Should I Add Oil Each Time I Use My Lawn Mower (Four-Cycle Engine)?

The Proper Way to Check and Change Your Oil

Closeup of lawn mower cutting grass.
jsmith/E+/Getty Images

If you are conscientious about mower maintenance (but don't know much about four-cycle engines), you might wonder if you should add oil each time you use your lawn mower. Is this a good idea? Or is it misguided? If you are prone to carrying good intentions too far and overdoing things, you will want to read on.

How to Check, Change, and Add Oil to a Lawn Mower Engine

The proper procedure is as follows for four-cycle engines (also called "four-stroke" engines):

It is best to check the level of the oil in the engine before you start the lawn mower.

If you forget to do so and have to perform the check after you have already begun running the machine, make sure you let the mower cool off before touching it. This is a common-sense yard safety policy, but many people burn themselves because they forget just how hot the machine can become after running just a short time.

To check the oil, begin by making sure your machine is on level ground. Then extract the dipstick, wipe it with a clean rag, insert it back in, and check its reading. Just to be on the safe side, I do this twice (double-check). When you inspect the dipstick, you are checking not only for the level of the oil, but also how clean or dirty it is. Your inspection could yield any of three possible results, each of which dictates a distinct course of action:

  1. If the oil appears clean but the reading is low, add oil. 
  2. If the your lawn mower's oil appears dirty, however, you will have to take a different tack. If the reading is not low, go ahead and do your mowing. When done mowing (and after waiting several minutes to allow some cooling to occur), drain out the lawn mower's oil -- it will come out easily, since the engine is still rather warm at this point. Once the old oil has drained out, replace it with new oil.
  1. If you have both dirty oil and a low reading, add a little oil before mowing, then follow the steps laid out in the prior paragraph. Sure, this way, you'll be draining out a bit of new oil along with the old, but wasting a little oil is far preferable to taking any chance that your lawn mower will run out of oil while you're mowing.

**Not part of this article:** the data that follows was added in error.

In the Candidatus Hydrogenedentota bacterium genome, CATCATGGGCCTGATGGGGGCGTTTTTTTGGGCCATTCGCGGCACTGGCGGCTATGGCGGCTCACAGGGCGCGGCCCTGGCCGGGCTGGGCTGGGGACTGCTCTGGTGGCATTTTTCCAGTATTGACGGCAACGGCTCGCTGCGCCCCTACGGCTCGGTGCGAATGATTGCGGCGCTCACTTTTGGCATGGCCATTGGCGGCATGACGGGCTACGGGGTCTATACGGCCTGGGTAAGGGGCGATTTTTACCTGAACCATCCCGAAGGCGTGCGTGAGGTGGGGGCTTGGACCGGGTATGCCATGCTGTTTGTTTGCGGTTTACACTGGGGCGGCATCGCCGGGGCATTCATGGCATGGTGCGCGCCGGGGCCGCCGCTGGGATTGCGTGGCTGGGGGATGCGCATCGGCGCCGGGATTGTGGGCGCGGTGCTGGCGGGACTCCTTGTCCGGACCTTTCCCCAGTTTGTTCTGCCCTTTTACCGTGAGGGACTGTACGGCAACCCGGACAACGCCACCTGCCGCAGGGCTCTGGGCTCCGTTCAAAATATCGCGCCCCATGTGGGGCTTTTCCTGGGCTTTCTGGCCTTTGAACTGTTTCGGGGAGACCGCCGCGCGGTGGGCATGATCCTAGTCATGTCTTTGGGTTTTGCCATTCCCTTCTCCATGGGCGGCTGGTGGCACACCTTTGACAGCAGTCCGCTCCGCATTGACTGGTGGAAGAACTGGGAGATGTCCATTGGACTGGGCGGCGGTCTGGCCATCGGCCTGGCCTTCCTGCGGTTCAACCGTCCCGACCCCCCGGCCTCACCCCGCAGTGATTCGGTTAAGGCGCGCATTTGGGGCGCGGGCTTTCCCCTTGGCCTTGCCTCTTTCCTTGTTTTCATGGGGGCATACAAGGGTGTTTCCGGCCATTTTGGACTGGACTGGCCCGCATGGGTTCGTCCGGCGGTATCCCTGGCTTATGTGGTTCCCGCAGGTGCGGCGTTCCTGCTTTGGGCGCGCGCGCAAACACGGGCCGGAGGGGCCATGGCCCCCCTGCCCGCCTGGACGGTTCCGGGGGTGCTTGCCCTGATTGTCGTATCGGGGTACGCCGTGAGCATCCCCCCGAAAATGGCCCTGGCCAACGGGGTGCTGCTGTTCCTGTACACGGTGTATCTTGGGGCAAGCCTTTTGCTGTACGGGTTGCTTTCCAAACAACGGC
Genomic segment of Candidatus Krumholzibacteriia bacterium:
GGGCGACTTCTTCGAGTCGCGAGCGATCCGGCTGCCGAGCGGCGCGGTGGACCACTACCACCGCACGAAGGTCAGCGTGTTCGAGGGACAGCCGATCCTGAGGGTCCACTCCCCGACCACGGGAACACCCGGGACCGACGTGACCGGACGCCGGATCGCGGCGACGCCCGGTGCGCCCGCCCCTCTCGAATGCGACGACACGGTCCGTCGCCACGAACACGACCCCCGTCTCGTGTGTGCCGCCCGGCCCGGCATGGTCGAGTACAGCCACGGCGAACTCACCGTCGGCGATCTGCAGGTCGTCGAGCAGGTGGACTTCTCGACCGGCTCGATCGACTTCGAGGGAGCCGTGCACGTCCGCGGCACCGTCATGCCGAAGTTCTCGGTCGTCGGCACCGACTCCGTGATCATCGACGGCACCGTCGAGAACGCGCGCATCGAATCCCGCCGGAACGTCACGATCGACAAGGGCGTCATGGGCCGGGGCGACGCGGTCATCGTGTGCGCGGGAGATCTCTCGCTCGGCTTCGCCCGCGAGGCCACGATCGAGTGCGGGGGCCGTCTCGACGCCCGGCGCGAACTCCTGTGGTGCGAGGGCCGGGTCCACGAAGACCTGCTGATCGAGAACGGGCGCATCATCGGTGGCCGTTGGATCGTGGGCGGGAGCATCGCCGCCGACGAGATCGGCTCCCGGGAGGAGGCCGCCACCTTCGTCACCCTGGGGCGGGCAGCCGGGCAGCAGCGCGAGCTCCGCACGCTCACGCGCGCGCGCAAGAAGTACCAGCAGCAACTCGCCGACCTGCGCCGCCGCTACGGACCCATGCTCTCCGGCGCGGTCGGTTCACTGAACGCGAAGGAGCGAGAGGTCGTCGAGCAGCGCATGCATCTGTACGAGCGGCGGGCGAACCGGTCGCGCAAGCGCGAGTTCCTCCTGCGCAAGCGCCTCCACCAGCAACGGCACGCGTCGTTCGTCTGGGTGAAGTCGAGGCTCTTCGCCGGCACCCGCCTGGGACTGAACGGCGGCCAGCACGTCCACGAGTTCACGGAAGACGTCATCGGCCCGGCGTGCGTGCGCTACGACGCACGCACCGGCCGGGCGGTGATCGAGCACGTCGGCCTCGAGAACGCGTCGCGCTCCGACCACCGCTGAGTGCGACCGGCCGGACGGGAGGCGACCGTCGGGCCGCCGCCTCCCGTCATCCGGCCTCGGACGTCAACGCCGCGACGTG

Filling the Engine With Oil: the Importance of Getting the Level Right

    You have to be very careful when filling an engine with oil, whether in the process of changing the oil altogether or simply adding oil. Unfortunately, getting the level wrong (whether it be too much or too little) can have seriously bad consequences:

    What can go wrong when you under-fill the engine:

    1. Without sufficient oil to lubricate them, parts of your machine can start to break down
    2. The engine can overheat, causing damage
    3. The engine can seize up

    What can go wrong when you over-fill the engine:

    The excess oil has to go somewhere. It will inevitably end up seeping into parts where it does not belong, potentially causing them to malfunction.

    In light of these facts, it is necessary to exercise caution when filling your lawn mower engine with oil. It helps to pour in just a little bit at a time, then re-check the level. You are more likely to make a mistake if you are rushing through this maintenance task. Use only a type of oil suitable for your lawn mower (check the manual when in doubt).

    What About Two-Cycle Engines?

    Lawn mower maintenance for two-cycle engines is quite another matter altogether. Lubrication for two-cycle engines (also called "two-stroke" engines) is achieved by mixing the recommended oil into the fuel.

    Thus with two-cycle engines, there is not any oil to "check." The only checking comes in making sure that you are using the recommended type of oil, and using it in the recommended ratio.

    Research some of the various types of lawn movers on Consumer Search.